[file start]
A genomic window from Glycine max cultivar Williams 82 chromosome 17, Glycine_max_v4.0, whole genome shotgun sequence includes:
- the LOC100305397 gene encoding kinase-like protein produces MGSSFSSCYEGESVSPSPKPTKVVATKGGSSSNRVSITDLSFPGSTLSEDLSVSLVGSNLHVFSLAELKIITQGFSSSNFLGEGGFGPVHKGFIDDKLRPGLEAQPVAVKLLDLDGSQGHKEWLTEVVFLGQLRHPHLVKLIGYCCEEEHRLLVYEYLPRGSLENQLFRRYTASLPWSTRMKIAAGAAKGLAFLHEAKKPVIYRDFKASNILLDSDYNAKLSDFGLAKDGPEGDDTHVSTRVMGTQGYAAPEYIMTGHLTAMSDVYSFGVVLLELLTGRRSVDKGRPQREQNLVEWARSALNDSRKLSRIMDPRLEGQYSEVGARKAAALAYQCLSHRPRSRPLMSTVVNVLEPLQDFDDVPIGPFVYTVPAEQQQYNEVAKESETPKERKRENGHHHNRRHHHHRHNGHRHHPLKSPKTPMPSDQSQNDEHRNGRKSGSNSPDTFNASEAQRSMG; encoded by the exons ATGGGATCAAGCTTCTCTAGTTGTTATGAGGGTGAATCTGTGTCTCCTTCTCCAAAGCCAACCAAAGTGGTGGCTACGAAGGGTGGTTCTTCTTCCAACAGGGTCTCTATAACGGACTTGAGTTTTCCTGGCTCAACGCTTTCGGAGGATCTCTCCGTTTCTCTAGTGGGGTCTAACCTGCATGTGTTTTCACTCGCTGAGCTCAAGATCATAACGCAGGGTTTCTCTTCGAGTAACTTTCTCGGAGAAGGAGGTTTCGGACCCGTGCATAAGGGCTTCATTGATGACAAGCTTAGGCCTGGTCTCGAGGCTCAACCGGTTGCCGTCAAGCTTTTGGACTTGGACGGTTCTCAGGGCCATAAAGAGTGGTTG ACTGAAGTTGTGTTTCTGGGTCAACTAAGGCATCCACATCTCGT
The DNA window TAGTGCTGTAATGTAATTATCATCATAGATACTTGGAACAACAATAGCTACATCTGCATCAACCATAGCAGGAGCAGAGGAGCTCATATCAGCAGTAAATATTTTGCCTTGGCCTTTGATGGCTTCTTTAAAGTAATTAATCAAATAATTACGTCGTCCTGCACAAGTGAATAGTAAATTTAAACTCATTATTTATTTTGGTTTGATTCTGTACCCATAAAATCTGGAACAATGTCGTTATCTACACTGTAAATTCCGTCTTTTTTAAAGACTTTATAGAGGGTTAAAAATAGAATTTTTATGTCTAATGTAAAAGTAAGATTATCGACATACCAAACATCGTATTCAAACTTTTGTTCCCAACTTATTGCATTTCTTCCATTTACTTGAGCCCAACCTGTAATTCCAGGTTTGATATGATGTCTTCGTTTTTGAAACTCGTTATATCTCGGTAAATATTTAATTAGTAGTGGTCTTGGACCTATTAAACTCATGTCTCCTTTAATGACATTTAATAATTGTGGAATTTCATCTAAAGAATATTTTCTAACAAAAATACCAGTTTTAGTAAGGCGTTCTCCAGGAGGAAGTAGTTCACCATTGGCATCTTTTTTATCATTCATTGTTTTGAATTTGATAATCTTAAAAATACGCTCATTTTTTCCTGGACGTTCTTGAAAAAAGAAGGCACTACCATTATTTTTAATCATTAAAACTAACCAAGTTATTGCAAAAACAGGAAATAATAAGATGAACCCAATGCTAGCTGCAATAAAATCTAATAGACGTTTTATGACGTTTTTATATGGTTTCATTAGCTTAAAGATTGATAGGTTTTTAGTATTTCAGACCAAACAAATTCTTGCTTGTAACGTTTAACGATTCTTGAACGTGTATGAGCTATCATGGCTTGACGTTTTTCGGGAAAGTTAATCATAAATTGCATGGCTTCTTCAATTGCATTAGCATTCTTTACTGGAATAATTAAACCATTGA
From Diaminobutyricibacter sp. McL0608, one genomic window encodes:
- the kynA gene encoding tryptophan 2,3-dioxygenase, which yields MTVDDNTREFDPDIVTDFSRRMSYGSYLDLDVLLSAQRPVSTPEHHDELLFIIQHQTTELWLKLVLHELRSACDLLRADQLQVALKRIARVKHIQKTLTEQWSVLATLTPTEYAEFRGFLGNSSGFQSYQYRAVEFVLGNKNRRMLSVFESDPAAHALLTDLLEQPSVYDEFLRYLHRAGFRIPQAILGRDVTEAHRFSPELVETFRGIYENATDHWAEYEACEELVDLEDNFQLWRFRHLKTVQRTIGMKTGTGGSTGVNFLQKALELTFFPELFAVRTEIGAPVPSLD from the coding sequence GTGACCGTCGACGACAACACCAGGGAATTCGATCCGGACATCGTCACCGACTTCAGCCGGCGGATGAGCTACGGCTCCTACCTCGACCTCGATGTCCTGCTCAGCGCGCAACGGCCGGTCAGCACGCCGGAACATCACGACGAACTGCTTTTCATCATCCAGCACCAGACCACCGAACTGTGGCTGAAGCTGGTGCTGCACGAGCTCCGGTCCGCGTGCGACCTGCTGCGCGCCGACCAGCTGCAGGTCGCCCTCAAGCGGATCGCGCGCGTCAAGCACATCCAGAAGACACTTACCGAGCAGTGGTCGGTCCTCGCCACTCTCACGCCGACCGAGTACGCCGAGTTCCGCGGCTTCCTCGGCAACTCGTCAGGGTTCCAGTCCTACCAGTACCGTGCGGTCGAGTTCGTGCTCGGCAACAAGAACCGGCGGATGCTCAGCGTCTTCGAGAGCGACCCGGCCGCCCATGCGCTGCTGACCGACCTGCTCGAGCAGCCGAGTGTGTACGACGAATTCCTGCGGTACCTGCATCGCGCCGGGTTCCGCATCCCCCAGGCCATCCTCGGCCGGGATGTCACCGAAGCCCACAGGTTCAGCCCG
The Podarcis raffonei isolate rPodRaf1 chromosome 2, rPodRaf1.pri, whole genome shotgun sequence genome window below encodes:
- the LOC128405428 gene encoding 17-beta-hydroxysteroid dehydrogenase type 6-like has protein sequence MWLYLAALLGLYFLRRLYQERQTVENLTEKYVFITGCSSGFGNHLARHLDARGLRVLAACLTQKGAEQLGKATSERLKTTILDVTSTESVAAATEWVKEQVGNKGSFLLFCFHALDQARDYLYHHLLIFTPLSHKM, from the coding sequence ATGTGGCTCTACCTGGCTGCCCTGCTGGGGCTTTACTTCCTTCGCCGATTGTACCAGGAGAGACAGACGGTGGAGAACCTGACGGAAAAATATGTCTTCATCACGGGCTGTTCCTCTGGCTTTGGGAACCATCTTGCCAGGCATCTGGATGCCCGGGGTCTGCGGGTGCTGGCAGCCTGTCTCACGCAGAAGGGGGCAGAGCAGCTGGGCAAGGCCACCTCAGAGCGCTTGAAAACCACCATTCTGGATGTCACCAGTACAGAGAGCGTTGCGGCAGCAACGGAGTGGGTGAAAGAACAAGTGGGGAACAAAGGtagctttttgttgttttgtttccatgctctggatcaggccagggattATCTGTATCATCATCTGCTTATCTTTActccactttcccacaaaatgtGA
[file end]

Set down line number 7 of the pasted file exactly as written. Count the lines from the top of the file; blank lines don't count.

- the LOC128405428 gene encoding 17-beta-hydroxysteroid dehydrogenase type 6-like has protein sequence MWLYLAALLGLYFLRRLYQERQTVENLTEKYVFITGCSSGFGNHLARHLDARGLRVLAACLTQKGAEQLGKATSERLKTTILDVTSTESVAAATEWVKEQVGNKGSFLLFCFHALDQARDYLYHHLLIFTPLSHKM, from the coding sequence ATGTGGCTCTACCTGGCTGCCCTGCTGGGGCTTTACTTCCTTCGCCGATTGTACCAGGAGAGACAGACGGTGGAGAACCTGACGGAAAAATATGTCTTCATCACGGGCTGTTCCTCTGGCTTTGGGAACCATCTTGCCAGGCATCTGGATGCCCGGGGTCTGCGGGTGCTGGCAGCCTGTCTCACGCAGAAGGGGGCAGAGCAGCTGGGCAAGGCCACCTCAGAGCGCTTGAAAACCACCATTCTGGATGTCACCAGTACAGAGAGCGTTGCGGCAGCAACGGAGTGGGTGAAAGAACAAGTGGGGAACAAAGGtagctttttgttgttttgtttccatgctctggatcaggccagggattATCTGTATCATCATCTGCTTATCTTTActccactttcccacaaaatgtGA